Visualizing Social Media Use by Generation
Our world has never been more connected than it is today.
Nearly two-thirds of the world’s population is plugged into the matrix, with over 4.4 billion internet users across multiple device types. We use these devices for work and for play—and social media has altered the way we interact both online and offline.
Today’s infographic from Global Web Index compares key generational and regional differences of social media use based on data from nearly 114,000 internet users, highlighting how pervasive social media has become in our lives.
Note: China is excluded from the usage data regarding specific social networks and apps.
From Age to Age: Social Media by Generation
How does the use of social media vary by generation?
Boomers currently rank last in nearly every category and metric when it comes to technology and social media use. This generation didn’t grow up inundated with technology in the way today’s youth are.
However, Boomers are showing the greatest increase in activity on social media platforms. For example, usage of Instagram and WhatsApp is up 59% and 44% respectively for this group since 2016, which is more than double the global average.
Also known as the ‘MTV Generation’, the Gen X group was the last generation to grow up before the Internet truly took off. The early years of this group were marked by a burst of new technologies, from wireless phones to personal computers.
On average, Gen Xers spend nearly two hours on social media per day—less than Millennials and Gen Z, but more than Boomers.
Perhaps surprisingly, Millennials show a slow down in the time spent on social media. From 2017-2018, screen time for Millennials on social media decreased by one minute, to 2 hours 38 minutes per day. This trend points to Millennials seeking real-life experiences and better engagement from the brands they interact with online, rather than passive scrolling.
Other factors also play a role in this evolution─nearly 50% of Millennials admit that their activity on social media has caused them to overspend to impress their networks.
Gen Z is the first group in history that has never known a world without the Internet. Immersed in the online world since birth, Gen Z surpasses Millennials in daily activity on social media with 2 hours 55 minutes spent per day.
North American, Latin American, and European Generation Z-ers lead in the number of social accounts they’re actively using. Many are also moving away from platforms like Facebook in favor of multimedia-heavy sites such as YouTube and Instagram.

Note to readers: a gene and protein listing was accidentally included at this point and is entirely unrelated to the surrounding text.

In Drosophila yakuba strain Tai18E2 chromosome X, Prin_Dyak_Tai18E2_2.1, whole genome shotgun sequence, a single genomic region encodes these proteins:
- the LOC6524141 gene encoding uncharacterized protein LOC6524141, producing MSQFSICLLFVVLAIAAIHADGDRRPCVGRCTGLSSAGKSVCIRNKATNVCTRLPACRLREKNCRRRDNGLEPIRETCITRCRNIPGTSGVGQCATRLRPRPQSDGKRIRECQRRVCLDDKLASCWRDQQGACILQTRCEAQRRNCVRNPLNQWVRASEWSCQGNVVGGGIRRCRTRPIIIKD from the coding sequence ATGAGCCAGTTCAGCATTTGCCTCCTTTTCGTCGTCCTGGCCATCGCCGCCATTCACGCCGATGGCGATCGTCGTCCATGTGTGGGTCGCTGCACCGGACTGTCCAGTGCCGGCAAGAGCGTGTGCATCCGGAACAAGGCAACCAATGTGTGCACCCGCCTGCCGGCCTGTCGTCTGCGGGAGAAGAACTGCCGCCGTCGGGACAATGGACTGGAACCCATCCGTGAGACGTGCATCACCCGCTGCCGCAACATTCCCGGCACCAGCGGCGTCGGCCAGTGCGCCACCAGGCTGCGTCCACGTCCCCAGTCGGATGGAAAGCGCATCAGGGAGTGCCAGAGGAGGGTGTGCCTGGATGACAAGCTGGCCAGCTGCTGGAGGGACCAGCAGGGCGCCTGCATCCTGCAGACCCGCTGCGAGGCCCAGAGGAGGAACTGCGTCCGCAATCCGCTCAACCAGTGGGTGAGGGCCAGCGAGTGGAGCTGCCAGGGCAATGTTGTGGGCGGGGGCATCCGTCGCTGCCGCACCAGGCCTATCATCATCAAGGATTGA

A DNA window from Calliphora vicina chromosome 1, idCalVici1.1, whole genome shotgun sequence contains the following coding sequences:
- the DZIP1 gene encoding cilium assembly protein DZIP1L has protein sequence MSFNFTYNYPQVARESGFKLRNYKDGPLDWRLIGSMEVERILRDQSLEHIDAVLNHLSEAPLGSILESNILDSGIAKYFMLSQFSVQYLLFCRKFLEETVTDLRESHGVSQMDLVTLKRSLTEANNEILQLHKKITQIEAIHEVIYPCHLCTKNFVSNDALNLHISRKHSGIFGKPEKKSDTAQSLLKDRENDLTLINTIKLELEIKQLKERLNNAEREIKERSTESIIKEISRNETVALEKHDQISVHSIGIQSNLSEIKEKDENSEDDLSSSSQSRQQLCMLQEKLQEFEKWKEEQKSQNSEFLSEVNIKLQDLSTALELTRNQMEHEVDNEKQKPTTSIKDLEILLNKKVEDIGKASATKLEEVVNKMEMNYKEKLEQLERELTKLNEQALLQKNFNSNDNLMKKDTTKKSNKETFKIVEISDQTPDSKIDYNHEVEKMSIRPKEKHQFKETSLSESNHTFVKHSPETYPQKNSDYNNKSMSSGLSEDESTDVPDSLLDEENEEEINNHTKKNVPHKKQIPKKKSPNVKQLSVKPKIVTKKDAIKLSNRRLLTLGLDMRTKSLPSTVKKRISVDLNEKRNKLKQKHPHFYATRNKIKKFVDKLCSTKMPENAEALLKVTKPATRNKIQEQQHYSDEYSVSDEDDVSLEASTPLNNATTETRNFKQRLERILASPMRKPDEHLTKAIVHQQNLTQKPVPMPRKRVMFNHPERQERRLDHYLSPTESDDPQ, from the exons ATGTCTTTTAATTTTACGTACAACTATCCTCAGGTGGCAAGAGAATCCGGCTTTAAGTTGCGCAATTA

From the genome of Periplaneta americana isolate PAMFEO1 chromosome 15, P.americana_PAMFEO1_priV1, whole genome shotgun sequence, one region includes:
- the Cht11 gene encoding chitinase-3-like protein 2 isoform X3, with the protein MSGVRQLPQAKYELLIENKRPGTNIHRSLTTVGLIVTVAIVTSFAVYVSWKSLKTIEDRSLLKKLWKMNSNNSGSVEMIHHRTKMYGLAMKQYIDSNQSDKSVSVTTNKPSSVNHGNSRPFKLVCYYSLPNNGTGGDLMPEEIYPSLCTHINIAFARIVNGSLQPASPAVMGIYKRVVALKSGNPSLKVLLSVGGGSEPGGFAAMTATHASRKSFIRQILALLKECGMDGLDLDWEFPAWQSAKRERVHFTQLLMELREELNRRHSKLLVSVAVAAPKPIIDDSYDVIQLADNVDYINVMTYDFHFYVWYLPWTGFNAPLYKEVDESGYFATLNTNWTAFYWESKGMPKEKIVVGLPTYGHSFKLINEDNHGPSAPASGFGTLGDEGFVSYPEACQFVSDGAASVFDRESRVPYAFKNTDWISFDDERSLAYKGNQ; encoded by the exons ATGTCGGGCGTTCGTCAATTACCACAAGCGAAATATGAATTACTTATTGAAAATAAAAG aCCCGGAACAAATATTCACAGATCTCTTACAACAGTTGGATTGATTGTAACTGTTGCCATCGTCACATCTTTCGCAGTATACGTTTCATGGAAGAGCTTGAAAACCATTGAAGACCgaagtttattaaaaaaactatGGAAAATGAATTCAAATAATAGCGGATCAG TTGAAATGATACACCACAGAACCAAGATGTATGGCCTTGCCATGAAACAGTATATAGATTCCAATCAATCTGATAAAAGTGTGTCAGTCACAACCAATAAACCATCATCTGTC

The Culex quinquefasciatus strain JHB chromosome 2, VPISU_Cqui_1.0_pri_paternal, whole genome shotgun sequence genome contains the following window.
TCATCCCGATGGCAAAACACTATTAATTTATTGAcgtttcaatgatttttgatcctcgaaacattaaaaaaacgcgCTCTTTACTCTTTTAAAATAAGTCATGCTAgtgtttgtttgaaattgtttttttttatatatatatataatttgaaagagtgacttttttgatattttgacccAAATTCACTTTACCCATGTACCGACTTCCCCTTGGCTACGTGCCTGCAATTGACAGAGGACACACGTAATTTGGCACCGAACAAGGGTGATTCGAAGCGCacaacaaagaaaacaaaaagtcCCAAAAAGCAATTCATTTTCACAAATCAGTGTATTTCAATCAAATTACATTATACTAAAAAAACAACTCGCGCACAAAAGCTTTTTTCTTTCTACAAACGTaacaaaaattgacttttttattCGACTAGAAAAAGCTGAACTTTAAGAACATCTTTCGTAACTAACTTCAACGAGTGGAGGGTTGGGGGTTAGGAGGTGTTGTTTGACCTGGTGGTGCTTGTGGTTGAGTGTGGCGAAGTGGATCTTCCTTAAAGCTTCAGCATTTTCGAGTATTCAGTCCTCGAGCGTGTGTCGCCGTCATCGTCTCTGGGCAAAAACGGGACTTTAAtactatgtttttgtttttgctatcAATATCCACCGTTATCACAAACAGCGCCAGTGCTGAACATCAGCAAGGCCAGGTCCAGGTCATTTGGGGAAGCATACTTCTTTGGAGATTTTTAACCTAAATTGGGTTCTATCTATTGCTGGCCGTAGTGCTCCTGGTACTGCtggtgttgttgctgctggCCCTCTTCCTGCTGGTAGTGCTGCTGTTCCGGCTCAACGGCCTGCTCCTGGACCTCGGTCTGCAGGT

Social Media by the Numbers
Social media sites measure the number of unique users on the platform each month as a metric of success. Below is a snapshot of the five major social media sites shown in today’s graphic and their active user count.
Monthly Active Users (MAU) as of July 2019
- Facebook: 2.4 billion
- YouTube: 2 billion
- WhatsApp: 1.6 billion
- Instagram: 1 billion
- Twitter: 330 million
Even more striking is what happens in a social media minute:
- 41.6 million messages sent over Facebook Messenger and WhatsApp
- 347,222 people are scrolling Instagram
- 87,500 people posting to Twitter
- 4.5 million videos on YouTube being watched
Social Media’s Role in Retail
Social media has evolved from simply keeping us connected to our friends. Users can now access career tools, engage with their favorite companies, stay current with global events, and find love.
Across all regions and generations, social media has propelled e-commerce into the limelight. More than ever before, social media sites are being used for product research, brand engagement, and online purchases. For example, Instagram now offers one-click shop features that allow users to buy what they see immediately, with a simple tap on their screens.
The greatest growth in e-commerce, however, has been the influencer industry. These star-studded internet personalities boast massive online followings from a wide range of demographics—and companies are taking notice.
In 2018, 72% of major brands stated that they were outsourcing a significant portion of their marketing resources to online influencers. Followers feel as though they’re getting a product recommendation from a friend, making them more likely to buy quickly.
Social Media Growth
Despite the rate of social media growth slowing down, social media use is still growing. From 2017 to 2018, the average person increased usage by three minutes per day, while becoming a new user of 0.8 social media accounts.